1. Why did the super-state of China unify so early to be ruled by one dynasty after another, with only brief periods of fracture, in contrast to Europe, which has only been half-ruled by one state and only for a few centuries at that? This one may be straightforward: geography. Most of eastern Asia is a warm fertile plain, and you could walk from Shaanxi to Guangdong, eating rice along the way - which is exactly what many armies have done. (You would expect that places with geographical challenges would resist incorporation. Within China, Shu, now Sichuan, developed a distinct culture, and of course Korea and the tropical-forested Southeast Asian countries were never absorbed.) On the other hand, Europe has an insanely complicated coastline, plains frequently interrupted by mountains, and a shorter growing season. Europe is harder to invade, harder to administer, and until relatively recently has been less of an economic prize than much of the surrounding world. This is why the Romans ruled Syria but not Denmark, why Alexander went to Egypt and not Rome, and why the Moors only half-heartedly pursued Europe beyond the Pyrenees. In particular, the ornate coastline of Greece looks like something an overenthusiastic ten year-old geography nerd would invent.
2. Why did religion in the West evolve such that it was synonymous with political power? Why is religion in the despotic East syncretic and tolerant of other traditions? I do not have a strong answer for this, but here are several speculations: a) a statistical-evolutionary one. More religions evolving means more natural selection, and therefore more that want to spread and hold power (ie, evangelical, politically-aggressive religions.) Therefore, if you're a state in contact with more religions, you're more likely to encounter politically aggressive religions. If you're in Europe this is the case; and the Middle East was also more closely connected to Europe than to China. (This is the same reason in biology that Eurasian/Mediterranean species are more likely to become invasive in the New World and Oceania than the other way around - a larger initial territory means more species competing, and by the time of the Columbian exchange, only the best-adapted ones were left in that Darwinian crucible, and they often overwhelmed the ecosystems they encountered.) b) Large, centralized absolutist rulers who are serious about staying in power do not tolerate flourishing ideas: hence, the purge of philosophers that occurred with the foundation of China. Who knows, maybe if the Mohists were still here today, they would have spawned something as intolerant as the Abrahamic religions? Plus, religions in an absolutist state where the head of state is not interested in religions are not in a position to develop into an ideology that tries to purge other ideologies.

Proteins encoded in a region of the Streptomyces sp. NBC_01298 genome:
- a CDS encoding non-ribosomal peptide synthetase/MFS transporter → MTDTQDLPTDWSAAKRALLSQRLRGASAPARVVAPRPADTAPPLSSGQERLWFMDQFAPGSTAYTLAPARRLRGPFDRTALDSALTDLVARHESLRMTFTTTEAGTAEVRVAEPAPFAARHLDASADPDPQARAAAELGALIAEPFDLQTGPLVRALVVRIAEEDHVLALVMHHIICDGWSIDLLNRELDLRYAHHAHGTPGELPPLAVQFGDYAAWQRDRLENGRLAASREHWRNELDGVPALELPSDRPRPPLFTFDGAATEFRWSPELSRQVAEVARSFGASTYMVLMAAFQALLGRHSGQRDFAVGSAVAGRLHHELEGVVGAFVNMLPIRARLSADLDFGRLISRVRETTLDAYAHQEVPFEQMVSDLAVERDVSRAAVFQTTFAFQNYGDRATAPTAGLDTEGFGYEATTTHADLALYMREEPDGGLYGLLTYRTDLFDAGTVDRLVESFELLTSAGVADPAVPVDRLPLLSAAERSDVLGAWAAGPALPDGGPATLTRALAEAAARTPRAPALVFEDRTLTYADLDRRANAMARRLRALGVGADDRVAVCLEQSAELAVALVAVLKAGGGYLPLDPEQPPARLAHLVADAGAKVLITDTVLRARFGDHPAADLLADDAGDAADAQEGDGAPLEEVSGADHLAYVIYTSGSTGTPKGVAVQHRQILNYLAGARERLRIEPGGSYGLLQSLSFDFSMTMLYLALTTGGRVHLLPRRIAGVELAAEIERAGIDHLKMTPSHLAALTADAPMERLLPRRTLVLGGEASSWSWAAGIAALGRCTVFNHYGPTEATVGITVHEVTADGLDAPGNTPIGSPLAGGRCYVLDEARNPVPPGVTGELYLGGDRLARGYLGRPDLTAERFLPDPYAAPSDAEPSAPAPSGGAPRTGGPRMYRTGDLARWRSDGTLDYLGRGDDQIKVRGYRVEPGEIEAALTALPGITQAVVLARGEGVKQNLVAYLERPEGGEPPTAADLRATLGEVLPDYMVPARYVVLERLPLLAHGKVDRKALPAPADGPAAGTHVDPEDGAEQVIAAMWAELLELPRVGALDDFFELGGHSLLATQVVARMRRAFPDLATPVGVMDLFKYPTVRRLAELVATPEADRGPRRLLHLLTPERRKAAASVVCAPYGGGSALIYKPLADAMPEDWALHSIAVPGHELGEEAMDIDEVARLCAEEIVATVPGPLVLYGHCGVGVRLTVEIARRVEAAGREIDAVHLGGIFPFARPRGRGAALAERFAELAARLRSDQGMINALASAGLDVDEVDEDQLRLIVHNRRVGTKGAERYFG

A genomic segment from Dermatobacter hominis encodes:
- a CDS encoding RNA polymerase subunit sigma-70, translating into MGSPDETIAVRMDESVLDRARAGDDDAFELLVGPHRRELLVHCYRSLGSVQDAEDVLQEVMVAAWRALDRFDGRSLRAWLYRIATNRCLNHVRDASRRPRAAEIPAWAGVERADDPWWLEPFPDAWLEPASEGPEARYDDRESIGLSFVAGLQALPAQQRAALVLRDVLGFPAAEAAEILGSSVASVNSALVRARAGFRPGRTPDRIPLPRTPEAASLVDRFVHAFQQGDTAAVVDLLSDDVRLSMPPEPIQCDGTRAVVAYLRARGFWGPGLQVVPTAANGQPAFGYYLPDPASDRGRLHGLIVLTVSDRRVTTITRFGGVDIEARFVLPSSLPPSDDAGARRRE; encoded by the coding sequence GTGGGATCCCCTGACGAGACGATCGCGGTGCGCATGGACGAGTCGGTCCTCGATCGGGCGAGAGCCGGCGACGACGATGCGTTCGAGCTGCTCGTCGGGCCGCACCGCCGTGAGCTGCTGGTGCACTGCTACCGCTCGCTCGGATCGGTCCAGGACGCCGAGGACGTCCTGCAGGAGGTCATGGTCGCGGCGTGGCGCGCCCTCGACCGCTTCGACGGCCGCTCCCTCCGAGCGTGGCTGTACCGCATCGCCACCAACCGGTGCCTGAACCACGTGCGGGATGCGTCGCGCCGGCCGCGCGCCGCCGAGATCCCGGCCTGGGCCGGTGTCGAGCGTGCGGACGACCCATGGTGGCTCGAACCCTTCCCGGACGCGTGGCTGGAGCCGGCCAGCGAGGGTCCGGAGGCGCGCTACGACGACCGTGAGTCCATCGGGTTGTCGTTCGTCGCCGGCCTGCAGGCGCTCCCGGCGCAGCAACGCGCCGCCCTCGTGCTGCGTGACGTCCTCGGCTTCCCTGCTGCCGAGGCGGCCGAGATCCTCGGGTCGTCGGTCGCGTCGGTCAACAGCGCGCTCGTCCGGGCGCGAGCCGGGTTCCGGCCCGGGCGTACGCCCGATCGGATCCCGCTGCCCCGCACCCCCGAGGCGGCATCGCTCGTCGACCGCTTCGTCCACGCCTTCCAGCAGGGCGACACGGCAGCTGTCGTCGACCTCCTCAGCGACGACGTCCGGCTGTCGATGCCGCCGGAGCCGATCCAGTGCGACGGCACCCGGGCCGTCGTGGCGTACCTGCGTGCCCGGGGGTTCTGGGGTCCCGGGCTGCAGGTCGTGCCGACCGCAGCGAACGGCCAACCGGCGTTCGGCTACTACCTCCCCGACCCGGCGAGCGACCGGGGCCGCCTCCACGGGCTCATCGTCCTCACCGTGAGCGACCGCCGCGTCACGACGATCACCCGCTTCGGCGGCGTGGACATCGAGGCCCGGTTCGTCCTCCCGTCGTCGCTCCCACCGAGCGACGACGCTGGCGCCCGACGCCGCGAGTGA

3. Why did the technology and wealth of European states progress rapidly beyond that of China beginning just prior to the age of discovery? Economists and historians have put the most thought into this question, and one thing we do know is that the groundwork was laid well-prior to the age of discovery. That is to say: the answer wasn't just that Europe extractively colonized the world and benefited from the labor of non-Europeans (although that helped.) There is an argument that natural selection built states in Europe that were militarily successful, and that living in a state which was able to provide predictability and safety but was otherwise not authoritarian would tend to select at an individual level for values that would be useful in the late iron and industrial ages.
This immediately relates to current trends. If we are now in an age more dependent on administrative competence than military skill, China has the advantage. But if China's recent successes now come partly from implementing ideas and values the West has stumbled upon through natural selection, a continued strongly central authoritarian China would not be expected to keep producing such. And that by extension, a strong world state would be an absolute disaster in terms of cultural innovation. Ibn Khaldun, the Persian historian and observer of China, made an observation about this, just as relevant to China's initial unification as it is to the source of its continuing dynasties and ultimately the impact on civilization of the habitable world being entirely divided into states, as it now is. Why would the unifier of China be from Shaanxi, which even today is a bit of a backwater? Why did the first European conqueror not arise from Sparta or Athens, but from those upstarts Macedonia? Whether or not he was right, Ibn Khaldun thought there was an effect of outsiders on the frontiers of an empire coming in to take over the complacent inward-gazing capitals, at least in Chinese history, and he had the benefit of many additional dynasties' worth of data to make his argument than just the Qin. He was perhaps over-weighting the significance of the Mongol dynasty in power at the time he was writing. But what if there were no more clever barbarians on the frontiers, but only other states, operating in a cartel? I don't know, but some level of natural selection, and therefore the triumph of good cultural practices over bad, seems very likely to grind to a halt.